The BEIST is even gentle on exit, the lingering on your palate is even and fades slightly. I have to admit, it is with mixed emotion that I endeavor into this bottle, I know it won’t last long!
There is a saying, “Every now and then a blind squirrel finds a nut.” So I was a lucky squirrel the other day when I ran across this peculiar bottling of scotch whisky. I don’t recall ever seeing this and wouldn’t have if I did not stop over into the State of Maryland one day on a return from DC whisky shopping.
Islay whisky is iconic and most known these days for producing amazing single malts from Bowmore, Ardbeg, Laphroaig, and Lagavulin. Just to name a few which are my favorites. This Blended and affordable scotch whisky is marketed as a “blend of fine aged whiskies: the most distinctive of these being Laphroaig Single Islay Malt.” It is bottled by Macduff international.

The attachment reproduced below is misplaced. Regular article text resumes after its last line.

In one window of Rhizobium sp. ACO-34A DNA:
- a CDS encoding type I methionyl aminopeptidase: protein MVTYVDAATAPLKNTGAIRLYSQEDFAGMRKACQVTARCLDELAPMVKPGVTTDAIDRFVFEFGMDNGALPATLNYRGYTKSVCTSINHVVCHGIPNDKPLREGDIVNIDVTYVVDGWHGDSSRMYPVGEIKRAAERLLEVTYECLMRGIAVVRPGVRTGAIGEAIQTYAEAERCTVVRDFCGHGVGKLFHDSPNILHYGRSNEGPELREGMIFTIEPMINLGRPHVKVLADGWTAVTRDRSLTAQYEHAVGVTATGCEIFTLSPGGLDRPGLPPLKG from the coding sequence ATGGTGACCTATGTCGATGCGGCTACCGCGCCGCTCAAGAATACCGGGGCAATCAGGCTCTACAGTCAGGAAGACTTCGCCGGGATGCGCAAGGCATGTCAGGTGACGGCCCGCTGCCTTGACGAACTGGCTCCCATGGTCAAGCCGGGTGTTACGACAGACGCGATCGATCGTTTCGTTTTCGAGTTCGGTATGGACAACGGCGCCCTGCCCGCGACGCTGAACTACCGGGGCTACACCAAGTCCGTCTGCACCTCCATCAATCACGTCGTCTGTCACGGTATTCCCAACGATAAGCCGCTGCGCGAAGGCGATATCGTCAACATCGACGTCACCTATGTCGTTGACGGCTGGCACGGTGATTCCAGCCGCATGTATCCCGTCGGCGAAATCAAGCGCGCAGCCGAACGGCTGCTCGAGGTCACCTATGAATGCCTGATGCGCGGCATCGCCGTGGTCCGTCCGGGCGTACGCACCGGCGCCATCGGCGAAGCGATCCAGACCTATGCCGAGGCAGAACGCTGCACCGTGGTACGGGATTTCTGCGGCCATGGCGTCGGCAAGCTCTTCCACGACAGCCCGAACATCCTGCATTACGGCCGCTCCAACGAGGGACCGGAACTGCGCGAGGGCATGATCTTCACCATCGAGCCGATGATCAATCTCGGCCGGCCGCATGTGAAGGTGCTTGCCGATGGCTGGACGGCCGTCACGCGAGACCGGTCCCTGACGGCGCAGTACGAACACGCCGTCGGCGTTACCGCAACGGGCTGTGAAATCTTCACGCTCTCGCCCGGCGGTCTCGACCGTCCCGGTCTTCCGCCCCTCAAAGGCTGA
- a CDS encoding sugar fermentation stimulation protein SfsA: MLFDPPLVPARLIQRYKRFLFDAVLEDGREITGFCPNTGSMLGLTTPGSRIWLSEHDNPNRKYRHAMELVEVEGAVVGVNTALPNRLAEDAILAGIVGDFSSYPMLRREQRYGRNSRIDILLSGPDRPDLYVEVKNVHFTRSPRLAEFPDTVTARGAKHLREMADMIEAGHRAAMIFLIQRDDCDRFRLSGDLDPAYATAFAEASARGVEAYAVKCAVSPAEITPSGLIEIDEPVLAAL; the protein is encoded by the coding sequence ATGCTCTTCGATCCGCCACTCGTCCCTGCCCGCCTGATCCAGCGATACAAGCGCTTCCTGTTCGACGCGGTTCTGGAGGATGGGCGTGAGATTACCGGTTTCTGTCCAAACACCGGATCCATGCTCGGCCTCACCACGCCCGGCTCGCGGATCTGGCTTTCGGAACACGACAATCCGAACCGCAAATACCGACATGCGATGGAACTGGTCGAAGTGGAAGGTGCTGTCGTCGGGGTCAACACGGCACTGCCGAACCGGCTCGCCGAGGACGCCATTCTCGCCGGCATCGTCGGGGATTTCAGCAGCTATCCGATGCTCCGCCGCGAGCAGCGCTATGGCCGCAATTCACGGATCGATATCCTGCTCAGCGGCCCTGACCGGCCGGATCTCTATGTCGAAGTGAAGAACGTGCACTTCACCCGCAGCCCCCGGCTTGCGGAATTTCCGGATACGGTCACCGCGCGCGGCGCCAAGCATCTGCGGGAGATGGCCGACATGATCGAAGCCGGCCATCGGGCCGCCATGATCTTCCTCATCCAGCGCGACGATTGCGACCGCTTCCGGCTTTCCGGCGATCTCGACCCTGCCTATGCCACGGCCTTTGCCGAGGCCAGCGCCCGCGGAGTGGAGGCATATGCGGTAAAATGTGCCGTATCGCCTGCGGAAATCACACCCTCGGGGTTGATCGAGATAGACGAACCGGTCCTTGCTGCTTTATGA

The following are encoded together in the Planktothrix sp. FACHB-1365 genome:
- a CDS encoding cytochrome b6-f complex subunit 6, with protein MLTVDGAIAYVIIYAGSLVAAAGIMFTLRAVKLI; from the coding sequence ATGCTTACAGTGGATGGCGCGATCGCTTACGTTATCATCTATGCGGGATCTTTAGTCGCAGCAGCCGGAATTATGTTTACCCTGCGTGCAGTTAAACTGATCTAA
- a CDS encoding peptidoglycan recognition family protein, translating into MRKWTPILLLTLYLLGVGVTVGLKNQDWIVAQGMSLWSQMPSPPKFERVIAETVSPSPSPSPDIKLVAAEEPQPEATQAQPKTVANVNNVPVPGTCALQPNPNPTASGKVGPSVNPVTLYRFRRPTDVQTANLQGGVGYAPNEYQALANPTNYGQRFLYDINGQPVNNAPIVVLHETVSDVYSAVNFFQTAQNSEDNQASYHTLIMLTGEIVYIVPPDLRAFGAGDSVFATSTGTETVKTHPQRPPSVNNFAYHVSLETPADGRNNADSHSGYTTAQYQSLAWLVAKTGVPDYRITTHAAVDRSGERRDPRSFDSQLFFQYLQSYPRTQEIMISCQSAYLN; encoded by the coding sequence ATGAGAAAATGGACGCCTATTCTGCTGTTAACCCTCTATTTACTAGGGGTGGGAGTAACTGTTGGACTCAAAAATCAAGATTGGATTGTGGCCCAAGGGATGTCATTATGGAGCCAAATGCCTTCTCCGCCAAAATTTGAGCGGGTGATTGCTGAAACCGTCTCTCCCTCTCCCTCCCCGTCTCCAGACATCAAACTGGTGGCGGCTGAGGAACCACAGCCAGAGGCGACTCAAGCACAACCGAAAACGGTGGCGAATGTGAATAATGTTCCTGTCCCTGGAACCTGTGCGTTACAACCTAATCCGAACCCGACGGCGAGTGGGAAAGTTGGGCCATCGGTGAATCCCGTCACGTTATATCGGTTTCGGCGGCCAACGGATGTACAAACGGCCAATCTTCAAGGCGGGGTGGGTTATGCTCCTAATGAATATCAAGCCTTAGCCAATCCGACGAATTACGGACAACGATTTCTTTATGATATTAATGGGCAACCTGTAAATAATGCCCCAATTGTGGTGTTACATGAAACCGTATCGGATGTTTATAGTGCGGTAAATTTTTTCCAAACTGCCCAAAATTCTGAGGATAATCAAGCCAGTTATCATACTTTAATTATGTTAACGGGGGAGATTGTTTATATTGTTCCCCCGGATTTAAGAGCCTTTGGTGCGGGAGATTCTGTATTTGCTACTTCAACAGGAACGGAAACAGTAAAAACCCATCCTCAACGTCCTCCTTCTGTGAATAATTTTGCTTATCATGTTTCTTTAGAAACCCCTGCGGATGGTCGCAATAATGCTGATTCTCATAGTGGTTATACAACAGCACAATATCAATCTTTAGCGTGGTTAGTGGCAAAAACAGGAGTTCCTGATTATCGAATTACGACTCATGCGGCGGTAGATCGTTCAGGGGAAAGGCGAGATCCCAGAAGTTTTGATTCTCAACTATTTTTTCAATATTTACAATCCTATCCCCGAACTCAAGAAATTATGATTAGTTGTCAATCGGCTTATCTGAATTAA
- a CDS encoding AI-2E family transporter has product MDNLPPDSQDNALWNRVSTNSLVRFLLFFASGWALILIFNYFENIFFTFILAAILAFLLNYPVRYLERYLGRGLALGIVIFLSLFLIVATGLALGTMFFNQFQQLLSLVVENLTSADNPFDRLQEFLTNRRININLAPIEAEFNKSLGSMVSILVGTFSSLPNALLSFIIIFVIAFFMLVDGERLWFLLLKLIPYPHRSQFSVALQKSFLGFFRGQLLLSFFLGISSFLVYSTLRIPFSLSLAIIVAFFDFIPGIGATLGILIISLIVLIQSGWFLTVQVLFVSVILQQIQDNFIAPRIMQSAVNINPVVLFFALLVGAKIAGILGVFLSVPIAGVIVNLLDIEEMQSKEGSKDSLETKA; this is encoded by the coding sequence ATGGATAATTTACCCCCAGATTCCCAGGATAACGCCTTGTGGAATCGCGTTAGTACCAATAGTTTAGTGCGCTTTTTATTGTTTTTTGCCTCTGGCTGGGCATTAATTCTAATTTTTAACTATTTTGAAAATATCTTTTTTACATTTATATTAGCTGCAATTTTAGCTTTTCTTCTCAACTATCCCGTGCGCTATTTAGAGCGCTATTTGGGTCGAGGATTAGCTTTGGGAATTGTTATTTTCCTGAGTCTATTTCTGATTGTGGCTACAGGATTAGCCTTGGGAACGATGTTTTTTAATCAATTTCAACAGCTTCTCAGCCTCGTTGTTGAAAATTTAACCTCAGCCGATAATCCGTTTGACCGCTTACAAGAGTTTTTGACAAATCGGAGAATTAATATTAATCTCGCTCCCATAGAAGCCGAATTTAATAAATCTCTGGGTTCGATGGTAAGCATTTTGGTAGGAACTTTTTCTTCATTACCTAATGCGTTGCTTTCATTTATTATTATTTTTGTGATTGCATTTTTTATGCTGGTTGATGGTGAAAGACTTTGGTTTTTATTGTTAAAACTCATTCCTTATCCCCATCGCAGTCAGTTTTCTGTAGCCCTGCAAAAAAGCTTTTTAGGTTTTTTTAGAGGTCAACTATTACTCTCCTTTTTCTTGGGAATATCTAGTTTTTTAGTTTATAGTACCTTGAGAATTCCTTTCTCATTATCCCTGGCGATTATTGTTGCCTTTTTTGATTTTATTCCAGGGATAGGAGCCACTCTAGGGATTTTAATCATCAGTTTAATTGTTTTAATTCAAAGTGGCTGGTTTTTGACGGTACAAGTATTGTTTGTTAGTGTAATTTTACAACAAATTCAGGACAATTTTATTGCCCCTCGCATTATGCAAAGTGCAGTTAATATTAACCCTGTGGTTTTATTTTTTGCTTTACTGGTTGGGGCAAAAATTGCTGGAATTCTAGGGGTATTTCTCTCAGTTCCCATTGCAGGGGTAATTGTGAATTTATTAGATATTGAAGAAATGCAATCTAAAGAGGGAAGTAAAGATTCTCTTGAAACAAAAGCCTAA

Laphroaig is a favorite of mine and you can’t go too wrong starting with their spirit as the base. The marketing goes onto say it “appeals to contemporary tastes.” Nice way of saying this won’t knock your tastes buds off the way regular Laphroaig may.
It’s fairly light amber in color and gives off a very nice malt aroma with considerable depth. You do not notice the prevailing phenols that a quarter cask or ten-year Laphroaig may give you on the nose. At 40%ABV I choose to taste this neat, hold it on the tongue for a few seconds then let it go. It has a nice slightly warming presence with an excellent malt taste. It isn’t really rounded or complex and you can feel there is a predominate single malt playing nice with some other whiskies. Unfortunately, I still have a bit of a head cold so I can’t nail down everything I’m tasting but it is a decent dram. Not overly impressive but when you want some Islay malt and want something a bit different, or just cheaper this is a good route.
There is a nice oily quality and it does coat the mouth quite well. The finish is mostly clean but the oils do hang around. It’s an 8 year blended Islay that deserves a look. I’m glad I found it!